If you're very very very lucky you'll get a superstar subject like Sirocco the kākāpō. Check this awesome clip out to see what happened when BBC zoologist Mark Carwardine tried to photograph the world's biggest parrot and the world's biggest parrot mistook Mark's head for his girlfriend! There's only 100 or so kākāpō left in the world, but your backyard has it's own superstars: just open your wild eyes!
Become a famous nature documentary photographer in your backyard and catalogue the wild things living there!
What to do
Your mission is:
1. LOOK OUT!
Since people first arrived in Aotearoa (way before the internet) close observation has been key to figuring out the sweet-as secrets of our environment. Your mission today is to go out into your backyard, open your wild eyes and discover one or all of the following:
- a native plant,
- a native insect,
- and a native animal or bird,
- and then ...
2. SHOOT THE WILD THINGS!
No not that sort of shooting (that's illegal and not at all Wild Eyes!). Shoot them with your camera. Aotearoa has some of the weirdest wild things around, from demon grasshoppers (weta) to dudes like this down-under dodo (takahē – seen here).
If you’re lucky you can capture them in a photo, learn about them and and find out how to look after them, especially those taonga (treasures) that are endangered, like the takahē.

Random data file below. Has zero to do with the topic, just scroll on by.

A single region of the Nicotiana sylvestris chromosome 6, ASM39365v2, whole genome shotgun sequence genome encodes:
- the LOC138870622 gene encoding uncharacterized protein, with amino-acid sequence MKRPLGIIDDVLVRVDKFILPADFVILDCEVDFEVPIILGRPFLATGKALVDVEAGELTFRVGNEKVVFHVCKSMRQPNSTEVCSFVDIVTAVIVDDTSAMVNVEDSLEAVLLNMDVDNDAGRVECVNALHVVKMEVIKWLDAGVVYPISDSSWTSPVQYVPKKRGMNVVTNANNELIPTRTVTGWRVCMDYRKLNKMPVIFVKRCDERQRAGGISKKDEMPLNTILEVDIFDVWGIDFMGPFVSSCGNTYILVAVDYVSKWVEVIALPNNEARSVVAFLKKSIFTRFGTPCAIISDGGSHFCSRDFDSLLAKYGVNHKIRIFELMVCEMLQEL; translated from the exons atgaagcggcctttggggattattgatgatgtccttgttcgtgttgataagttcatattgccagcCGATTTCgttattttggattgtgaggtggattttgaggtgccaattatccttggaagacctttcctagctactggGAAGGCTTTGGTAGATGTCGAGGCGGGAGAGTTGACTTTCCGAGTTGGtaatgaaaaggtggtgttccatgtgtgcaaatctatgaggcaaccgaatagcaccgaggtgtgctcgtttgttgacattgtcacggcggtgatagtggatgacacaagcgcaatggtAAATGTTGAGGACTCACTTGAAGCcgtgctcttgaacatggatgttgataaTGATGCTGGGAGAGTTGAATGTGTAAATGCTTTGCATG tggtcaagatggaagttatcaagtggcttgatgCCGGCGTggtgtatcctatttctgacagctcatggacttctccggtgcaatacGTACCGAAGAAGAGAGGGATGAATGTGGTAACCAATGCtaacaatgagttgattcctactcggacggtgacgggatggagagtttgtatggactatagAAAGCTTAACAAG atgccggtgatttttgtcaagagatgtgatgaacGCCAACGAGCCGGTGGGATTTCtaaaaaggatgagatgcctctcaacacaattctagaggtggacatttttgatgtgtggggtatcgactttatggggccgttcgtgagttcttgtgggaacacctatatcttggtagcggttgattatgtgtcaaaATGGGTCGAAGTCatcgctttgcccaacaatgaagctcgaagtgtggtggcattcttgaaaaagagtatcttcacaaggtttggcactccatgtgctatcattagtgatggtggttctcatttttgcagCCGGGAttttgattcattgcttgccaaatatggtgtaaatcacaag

3. PRO TIPS #1
Be creative with your angles: crouch down, zoom in, or stand on your tip-toes. Use your spy skills: being quiet can lead to surprising discoveries!
Take a selfie and/or put yourself in the photo!
4. PRO TIPS #2
Sometimes a background can be distracting: frame your subject so it stands out (e.g. against a clear sky or solid colours). If you have a digital camera you can take heaps of photos and learn what works by experimenting.
5. ID THEN UPLOAD
You’ve taken a photo of it – but what is it?!?
Check out these guides to help you suss your subject: birds, plants, insects and animals. Then UPLOAD your discoveries to the Wild Eyes website to earn points towards the next level, and help make the eyes on your Wild Eyes avatar go fully wacky wonderfully wild!
Another option is to draw the objects of your nature-watching (then photograph the drawings and upload to Wild Eyes!).
This is a picture of a kōrora (blue penguin) meeting a kiwi. This possibly didn't happen in a backyard (which is probably why there's no photo!). The kiwi is high-fiving with its beak because its wings aren't big enough to high-five ... or fly!
To go next level, suss out a Nature Watch photography competition with your friends or classmates, then set up an exhibition! It can be in your classroom or on your fridge door – both count!
This photo won best photo of a kaka parrot landing on a person's head while on Kapiti Island in the U12 division of the 2017 Connor family Photo Competition.*Only members of the Connor family were allowed to enter.